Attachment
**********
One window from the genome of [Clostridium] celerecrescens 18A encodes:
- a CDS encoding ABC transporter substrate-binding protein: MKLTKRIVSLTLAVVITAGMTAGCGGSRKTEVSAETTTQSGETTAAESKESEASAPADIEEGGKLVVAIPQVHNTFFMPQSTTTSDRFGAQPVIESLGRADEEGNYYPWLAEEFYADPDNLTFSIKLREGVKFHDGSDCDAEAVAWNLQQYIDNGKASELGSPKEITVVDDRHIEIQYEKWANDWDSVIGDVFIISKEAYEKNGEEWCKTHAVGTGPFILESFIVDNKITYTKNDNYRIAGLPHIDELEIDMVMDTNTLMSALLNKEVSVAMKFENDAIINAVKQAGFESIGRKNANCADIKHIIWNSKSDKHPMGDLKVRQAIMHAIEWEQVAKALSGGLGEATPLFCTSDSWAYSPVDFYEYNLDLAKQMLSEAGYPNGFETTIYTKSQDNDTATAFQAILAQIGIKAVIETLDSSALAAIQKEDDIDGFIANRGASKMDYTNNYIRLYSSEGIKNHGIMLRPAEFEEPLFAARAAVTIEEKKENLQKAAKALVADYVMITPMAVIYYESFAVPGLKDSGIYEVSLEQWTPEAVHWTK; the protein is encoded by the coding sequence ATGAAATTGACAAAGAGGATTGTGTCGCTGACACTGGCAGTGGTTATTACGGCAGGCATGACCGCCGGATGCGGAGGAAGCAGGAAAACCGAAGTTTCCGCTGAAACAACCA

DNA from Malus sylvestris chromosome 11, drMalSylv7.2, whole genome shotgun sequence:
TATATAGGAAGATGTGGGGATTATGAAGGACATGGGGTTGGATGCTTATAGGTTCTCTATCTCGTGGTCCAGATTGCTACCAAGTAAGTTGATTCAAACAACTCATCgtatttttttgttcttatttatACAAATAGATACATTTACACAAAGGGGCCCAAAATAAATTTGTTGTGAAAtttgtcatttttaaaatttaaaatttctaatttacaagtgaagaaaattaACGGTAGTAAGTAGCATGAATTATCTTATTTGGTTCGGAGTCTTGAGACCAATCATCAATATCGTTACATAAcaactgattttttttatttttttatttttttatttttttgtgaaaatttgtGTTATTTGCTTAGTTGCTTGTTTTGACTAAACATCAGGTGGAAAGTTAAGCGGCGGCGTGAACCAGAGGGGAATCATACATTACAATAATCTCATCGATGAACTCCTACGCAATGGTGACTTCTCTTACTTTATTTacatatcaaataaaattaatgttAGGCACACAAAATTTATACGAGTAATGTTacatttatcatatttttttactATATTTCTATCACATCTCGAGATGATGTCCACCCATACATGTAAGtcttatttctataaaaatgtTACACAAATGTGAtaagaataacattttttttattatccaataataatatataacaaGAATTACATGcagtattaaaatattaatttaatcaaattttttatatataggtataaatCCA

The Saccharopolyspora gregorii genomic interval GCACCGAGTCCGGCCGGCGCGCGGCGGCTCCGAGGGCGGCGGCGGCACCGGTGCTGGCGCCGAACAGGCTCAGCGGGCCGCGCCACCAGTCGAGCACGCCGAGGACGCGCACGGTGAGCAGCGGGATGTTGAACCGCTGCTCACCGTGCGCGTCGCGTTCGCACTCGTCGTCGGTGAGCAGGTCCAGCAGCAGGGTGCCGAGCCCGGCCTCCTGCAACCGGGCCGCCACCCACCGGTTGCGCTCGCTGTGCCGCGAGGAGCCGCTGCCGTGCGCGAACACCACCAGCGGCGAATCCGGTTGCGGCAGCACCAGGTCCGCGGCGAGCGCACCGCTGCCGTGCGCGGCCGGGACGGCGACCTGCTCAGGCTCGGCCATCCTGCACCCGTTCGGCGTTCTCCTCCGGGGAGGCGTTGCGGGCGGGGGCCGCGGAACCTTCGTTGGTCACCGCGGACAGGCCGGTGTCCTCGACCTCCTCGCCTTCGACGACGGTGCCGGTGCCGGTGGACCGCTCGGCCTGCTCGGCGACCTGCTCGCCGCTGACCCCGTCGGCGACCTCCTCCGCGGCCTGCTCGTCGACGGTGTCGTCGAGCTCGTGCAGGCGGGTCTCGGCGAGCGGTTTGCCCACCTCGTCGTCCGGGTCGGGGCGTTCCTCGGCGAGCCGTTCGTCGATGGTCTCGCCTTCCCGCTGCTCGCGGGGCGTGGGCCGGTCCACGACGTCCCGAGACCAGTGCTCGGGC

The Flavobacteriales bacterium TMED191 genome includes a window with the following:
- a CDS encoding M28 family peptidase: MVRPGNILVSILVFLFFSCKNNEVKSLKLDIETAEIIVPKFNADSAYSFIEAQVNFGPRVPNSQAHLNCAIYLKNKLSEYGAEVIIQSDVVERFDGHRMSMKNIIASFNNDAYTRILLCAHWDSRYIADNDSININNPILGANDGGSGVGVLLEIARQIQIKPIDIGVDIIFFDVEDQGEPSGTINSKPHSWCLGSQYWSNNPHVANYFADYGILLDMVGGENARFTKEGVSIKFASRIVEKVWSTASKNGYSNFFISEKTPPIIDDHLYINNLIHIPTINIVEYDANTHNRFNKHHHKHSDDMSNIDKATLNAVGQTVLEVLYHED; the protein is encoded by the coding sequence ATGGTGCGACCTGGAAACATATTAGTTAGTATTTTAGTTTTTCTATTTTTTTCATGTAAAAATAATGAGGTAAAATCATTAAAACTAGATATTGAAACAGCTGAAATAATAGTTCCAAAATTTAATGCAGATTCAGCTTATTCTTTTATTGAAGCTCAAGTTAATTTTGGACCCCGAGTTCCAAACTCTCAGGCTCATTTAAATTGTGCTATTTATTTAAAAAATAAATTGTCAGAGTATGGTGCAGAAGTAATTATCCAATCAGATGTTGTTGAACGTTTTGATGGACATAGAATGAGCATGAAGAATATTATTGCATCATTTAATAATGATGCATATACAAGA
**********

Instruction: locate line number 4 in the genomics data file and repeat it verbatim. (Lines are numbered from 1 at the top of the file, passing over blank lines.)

TATATAGGAAGATGTGGGGATTATGAAGGACATGGGGTTGGATGCTTATAGGTTCTCTATCTCGTGGTCCAGATTGCTACCAAGTAAGTTGATTCAAACAACTCATCgtatttttttgttcttatttatACAAATAGATACATTTACACAAAGGGGCCCAAAATAAATTTGTTGTGAAAtttgtcatttttaaaatttaaaatttctaatttacaagtgaagaaaattaACGGTAGTAAGTAGCATGAATTATCTTATTTGGTTCGGAGTCTTGAGACCAATCATCAATATCGTTACATAAcaactgattttttttatttttttatttttttatttttttgtgaaaatttgtGTTATTTGCTTAGTTGCTTGTTTTGACTAAACATCAGGTGGAAAGTTAAGCGGCGGCGTGAACCAGAGGGGAATCATACATTACAATAATCTCATCGATGAACTCCTACGCAATGGTGACTTCTCTTACTTTATTTacatatcaaataaaattaatgttAGGCACACAAAATTTATACGAGTAATGTTacatttatcatatttttttactATATTTCTATCACATCTCGAGATGATGTCCACCCATACATGTAAGtcttatttctataaaaatgtTACACAAATGTGAtaagaataacattttttttattatccaataataatatataacaaGAATTACATGcagtattaaaatattaatttaatcaaattttttatatataggtataaatCCA